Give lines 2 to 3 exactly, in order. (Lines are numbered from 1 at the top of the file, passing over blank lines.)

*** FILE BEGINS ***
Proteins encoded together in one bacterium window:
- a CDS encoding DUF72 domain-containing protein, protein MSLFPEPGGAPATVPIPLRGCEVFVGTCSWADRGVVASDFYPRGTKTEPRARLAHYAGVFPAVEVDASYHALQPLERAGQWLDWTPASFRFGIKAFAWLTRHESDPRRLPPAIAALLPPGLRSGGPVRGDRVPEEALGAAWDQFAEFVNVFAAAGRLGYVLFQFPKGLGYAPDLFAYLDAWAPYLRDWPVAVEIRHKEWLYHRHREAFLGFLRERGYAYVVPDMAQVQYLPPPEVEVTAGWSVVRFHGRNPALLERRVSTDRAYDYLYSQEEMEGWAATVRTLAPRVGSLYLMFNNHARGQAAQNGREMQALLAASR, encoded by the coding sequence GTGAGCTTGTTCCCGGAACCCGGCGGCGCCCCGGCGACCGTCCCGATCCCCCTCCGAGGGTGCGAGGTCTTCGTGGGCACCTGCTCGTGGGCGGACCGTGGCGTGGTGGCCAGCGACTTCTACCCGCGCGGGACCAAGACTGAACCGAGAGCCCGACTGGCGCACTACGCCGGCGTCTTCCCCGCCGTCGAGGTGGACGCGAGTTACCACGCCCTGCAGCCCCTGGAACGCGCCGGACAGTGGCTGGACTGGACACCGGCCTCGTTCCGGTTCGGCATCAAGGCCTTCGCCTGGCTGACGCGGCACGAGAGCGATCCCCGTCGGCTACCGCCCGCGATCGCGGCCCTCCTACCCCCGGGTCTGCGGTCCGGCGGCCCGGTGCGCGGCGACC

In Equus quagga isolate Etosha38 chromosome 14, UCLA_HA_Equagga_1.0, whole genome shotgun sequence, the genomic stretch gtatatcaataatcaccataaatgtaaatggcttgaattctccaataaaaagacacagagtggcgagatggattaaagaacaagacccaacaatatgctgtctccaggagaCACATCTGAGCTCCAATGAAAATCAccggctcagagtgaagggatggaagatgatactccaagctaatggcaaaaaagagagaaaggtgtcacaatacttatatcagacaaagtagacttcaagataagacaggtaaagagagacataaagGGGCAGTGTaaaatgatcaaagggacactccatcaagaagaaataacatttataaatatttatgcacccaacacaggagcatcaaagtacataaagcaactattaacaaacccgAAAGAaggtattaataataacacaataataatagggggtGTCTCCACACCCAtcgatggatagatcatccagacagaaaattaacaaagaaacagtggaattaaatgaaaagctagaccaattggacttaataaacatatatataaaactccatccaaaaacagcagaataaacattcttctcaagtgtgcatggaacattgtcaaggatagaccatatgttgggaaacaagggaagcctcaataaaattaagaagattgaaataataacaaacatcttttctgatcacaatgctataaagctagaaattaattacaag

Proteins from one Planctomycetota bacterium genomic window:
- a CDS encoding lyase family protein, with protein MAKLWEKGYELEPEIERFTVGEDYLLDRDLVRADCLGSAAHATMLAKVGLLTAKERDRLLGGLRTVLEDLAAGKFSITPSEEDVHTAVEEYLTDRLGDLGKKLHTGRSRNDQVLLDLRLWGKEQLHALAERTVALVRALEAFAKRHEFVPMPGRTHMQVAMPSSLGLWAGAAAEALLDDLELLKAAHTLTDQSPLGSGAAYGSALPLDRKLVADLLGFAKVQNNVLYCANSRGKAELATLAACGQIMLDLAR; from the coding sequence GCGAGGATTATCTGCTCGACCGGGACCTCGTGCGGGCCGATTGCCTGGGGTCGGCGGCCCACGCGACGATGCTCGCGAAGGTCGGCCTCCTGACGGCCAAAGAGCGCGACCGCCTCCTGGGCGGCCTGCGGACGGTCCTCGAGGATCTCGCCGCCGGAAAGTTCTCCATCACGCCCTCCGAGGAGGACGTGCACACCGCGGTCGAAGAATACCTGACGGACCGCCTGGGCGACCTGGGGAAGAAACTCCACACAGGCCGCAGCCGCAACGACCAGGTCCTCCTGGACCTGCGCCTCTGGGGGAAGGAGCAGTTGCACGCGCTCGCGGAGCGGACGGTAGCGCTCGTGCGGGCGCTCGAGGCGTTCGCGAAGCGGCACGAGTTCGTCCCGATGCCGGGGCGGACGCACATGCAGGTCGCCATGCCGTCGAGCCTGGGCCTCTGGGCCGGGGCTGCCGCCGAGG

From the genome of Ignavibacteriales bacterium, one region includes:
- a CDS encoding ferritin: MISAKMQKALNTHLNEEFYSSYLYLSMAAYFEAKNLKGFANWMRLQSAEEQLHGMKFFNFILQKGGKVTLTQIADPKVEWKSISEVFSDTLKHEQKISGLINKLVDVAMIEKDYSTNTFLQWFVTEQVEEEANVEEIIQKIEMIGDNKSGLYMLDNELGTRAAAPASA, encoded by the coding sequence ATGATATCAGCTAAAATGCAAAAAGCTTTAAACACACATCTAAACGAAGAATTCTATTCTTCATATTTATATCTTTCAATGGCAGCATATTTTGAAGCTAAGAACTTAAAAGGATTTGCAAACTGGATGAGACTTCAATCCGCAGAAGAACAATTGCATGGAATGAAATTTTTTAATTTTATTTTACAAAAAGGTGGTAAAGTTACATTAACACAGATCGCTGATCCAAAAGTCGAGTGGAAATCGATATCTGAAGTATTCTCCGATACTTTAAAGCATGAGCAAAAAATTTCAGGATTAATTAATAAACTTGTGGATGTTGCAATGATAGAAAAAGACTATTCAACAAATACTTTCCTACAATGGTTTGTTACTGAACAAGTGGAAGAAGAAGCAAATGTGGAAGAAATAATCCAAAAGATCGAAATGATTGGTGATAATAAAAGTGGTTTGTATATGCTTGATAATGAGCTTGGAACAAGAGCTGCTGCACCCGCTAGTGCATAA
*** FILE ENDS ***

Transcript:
- a CDS encoding DUF72 domain-containing protein, protein MSLFPEPGGAPATVPIPLRGCEVFVGTCSWADRGVVASDFYPRGTKTEPRARLAHYAGVFPAVEVDASYHALQPLERAGQWLDWTPASFRFGIKAFAWLTRHESDPRRLPPAIAALLPPGLRSGGPVRGDRVPEEALGAAWDQFAEFVNVFAAAGRLGYVLFQFPKGLGYAPDLFAYLDAWAPYLRDWPVAVEIRHKEWLYHRHREAFLGFLRERGYAYVVPDMAQVQYLPPPEVEVTAGWSVVRFHGRNPALLERRVSTDRAYDYLYSQEEMEGWAATVRTLAPRVGSLYLMFNNHARGQAAQNGREMQALLAASR, encoded by the coding sequence GTGAGCTTGTTCCCGGAACCCGGCGGCGCCCCGGCGACCGTCCCGATCCCCCTCCGAGGGTGCGAGGTCTTCGTGGGCACCTGCTCGTGGGCGGACCGTGGCGTGGTGGCCAGCGACTTCTACCCGCGCGGGACCAAGACTGAACCGAGAGCCCGACTGGCGCACTACGCCGGCGTCTTCCCCGCCGTCGAGGTGGACGCGAGTTACCACGCCCTGCAGCCCCTGGAACGCGCCGGACAGTGGCTGGACTGGACACCGGCCTCGTTCCGGTTCGGCATCAAGGCCTTCGCCTGGCTGACGCGGCACGAGAGCGATCCCCGTCGGCTACCGCCCGCGATCGCGGCCCTCCTACCCCCGGGTCTGCGGTCCGGCGGCCCGGTGCGCGGCGACC

In Equus quagga isolate Etosha38 chromosome 14, UCLA_HA_Equagga_1.0, whole genome shotgun sequence, the genomic stretch gtatatcaataatcaccataaatgtaaatggcttgaattctccaataaaaagacacagagtggcgagatggattaaagaacaagacccaacaatatgctgtctccaggagaCACATCTGAGCTCCAATGAAAATCAccggctcagagtgaagggatggaagatgatactccaagctaatggcaaaaaagagagaaaggtgtcacaatacttatatcagacaaagtagacttcaagataagacaggtaaagagagacataaagGGGCAGTGTaaaatgatcaaagggacactccatcaagaagaaataacatttataaatatttatgcacccaacacaggagcatcaaagtacataaagcaactattaacaaacccgAAAGAaggtattaataataacacaataataatagggggtGTCTCCACACCCAtcgatggatagatcatccagacagaaaattaacaaagaaacagtggaattaaatgaaaagctagaccaattggacttaataaacatatatataaaactccatccaaaaacagcagaataaacattcttctcaagtgtgcatggaacattgtcaaggatagaccatatgttgggaaacaagggaagcctcaataaaattaagaagattgaaataataacaaacatcttttctgatcacaatgctataaagctagaaattaattacaag